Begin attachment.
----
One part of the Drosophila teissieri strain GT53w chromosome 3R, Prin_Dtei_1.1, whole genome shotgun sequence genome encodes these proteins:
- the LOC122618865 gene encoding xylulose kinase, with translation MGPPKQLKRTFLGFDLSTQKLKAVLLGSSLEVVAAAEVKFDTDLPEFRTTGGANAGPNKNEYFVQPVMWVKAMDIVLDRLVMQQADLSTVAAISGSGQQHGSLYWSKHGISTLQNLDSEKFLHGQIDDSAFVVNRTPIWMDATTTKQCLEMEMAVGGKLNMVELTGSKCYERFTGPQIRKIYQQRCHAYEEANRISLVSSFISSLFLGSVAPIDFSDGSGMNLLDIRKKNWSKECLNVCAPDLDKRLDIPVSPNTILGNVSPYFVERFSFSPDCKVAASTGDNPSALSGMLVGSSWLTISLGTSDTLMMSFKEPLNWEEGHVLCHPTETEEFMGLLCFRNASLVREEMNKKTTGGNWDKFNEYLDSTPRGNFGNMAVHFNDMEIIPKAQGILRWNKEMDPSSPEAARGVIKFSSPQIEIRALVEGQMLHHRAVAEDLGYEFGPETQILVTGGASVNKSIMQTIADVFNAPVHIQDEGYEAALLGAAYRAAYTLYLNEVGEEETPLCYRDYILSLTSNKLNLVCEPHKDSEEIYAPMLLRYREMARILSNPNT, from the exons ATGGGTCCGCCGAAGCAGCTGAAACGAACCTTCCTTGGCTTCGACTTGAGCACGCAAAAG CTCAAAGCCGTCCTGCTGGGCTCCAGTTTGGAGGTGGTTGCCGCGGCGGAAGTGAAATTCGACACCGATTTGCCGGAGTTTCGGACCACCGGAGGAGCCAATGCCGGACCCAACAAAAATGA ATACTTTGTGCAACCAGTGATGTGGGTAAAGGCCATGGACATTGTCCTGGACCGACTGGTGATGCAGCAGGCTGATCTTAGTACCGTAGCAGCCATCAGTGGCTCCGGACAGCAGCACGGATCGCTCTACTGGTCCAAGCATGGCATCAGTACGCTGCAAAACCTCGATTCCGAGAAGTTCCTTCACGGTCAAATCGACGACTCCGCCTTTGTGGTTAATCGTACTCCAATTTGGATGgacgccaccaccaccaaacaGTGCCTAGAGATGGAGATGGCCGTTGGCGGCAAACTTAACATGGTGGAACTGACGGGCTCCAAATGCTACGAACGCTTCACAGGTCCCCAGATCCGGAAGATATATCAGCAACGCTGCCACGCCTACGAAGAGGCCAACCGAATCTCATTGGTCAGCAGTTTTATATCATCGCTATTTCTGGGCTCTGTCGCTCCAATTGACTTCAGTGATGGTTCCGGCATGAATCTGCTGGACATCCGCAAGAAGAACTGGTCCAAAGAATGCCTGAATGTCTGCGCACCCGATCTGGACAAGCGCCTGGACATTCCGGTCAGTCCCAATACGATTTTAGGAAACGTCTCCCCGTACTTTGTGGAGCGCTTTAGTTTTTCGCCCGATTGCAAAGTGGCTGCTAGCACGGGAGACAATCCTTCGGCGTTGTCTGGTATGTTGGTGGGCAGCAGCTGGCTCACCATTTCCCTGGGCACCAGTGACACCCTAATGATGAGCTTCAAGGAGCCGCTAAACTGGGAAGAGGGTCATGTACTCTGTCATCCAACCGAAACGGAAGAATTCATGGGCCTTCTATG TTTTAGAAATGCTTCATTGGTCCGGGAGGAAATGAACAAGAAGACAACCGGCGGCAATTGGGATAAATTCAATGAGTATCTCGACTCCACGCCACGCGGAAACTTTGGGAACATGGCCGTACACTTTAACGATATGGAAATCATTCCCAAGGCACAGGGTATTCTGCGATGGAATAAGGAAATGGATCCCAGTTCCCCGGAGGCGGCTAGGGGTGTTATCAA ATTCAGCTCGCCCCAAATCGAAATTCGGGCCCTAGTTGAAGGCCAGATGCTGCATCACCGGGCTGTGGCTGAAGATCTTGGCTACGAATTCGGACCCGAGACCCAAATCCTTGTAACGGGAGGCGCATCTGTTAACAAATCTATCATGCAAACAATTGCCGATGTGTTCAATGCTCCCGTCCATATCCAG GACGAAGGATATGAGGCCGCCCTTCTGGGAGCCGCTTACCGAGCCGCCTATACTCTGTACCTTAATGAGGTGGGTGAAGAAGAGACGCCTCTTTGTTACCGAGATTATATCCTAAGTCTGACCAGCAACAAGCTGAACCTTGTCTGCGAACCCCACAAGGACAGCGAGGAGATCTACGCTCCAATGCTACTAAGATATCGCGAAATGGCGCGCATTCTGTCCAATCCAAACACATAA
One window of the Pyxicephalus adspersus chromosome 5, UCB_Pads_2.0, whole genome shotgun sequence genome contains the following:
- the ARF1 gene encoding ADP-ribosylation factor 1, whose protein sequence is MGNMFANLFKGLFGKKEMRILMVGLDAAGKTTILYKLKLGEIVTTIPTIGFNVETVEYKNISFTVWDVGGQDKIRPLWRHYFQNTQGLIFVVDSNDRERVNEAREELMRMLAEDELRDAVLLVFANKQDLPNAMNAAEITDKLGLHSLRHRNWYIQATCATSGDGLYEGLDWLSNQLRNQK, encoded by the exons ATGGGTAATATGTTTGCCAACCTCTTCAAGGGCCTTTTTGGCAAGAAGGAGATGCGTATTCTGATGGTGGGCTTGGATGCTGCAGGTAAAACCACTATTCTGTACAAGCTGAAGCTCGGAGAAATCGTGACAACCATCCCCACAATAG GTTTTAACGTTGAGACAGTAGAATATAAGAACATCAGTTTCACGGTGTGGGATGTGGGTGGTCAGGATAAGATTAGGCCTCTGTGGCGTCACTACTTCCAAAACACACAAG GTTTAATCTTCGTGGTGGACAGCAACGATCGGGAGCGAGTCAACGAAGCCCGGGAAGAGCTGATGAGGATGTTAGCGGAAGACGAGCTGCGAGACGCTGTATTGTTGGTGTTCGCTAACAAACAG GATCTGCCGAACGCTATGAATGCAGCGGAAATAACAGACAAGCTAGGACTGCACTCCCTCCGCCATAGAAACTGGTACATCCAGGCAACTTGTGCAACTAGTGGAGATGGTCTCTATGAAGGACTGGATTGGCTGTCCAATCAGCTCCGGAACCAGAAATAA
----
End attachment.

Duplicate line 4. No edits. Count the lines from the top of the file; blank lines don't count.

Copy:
- the ARF1 gene encoding ADP-ribosylation factor 1, whose protein sequence is MGNMFANLFKGLFGKKEMRILMVGLDAAGKTTILYKLKLGEIVTTIPTIGFNVETVEYKNISFTVWDVGGQDKIRPLWRHYFQNTQGLIFVVDSNDRERVNEAREELMRMLAEDELRDAVLLVFANKQDLPNAMNAAEITDKLGLHSLRHRNWYIQATCATSGDGLYEGLDWLSNQLRNQK, encoded by the exons ATGGGTAATATGTTTGCCAACCTCTTCAAGGGCCTTTTTGGCAAGAAGGAGATGCGTATTCTGATGGTGGGCTTGGATGCTGCAGGTAAAACCACTATTCTGTACAAGCTGAAGCTCGGAGAAATCGTGACAACCATCCCCACAATAG GTTTTAACGTTGAGACAGTAGAATATAAGAACATCAGTTTCACGGTGTGGGATGTGGGTGGTCAGGATAAGATTAGGCCTCTGTGGCGTCACTACTTCCAAAACACACAAG GTTTAATCTTCGTGGTGGACAGCAACGATCGGGAGCGAGTCAACGAAGCCCGGGAAGAGCTGATGAGGATGTTAGCGGAAGACGAGCTGCGAGACGCTGTATTGTTGGTGTTCGCTAACAAACAG GATCTGCCGAACGCTATGAATGCAGCGGAAATAACAGACAAGCTAGGACTGCACTCCCTCCGCCATAGAAACTGGTACATCCAGGCAACTTGTGCAACTAGTGGAGATGGTCTCTATGAAGGACTGGATTGGCTGTCCAATCAGCTCCGGAACCAGAAATAA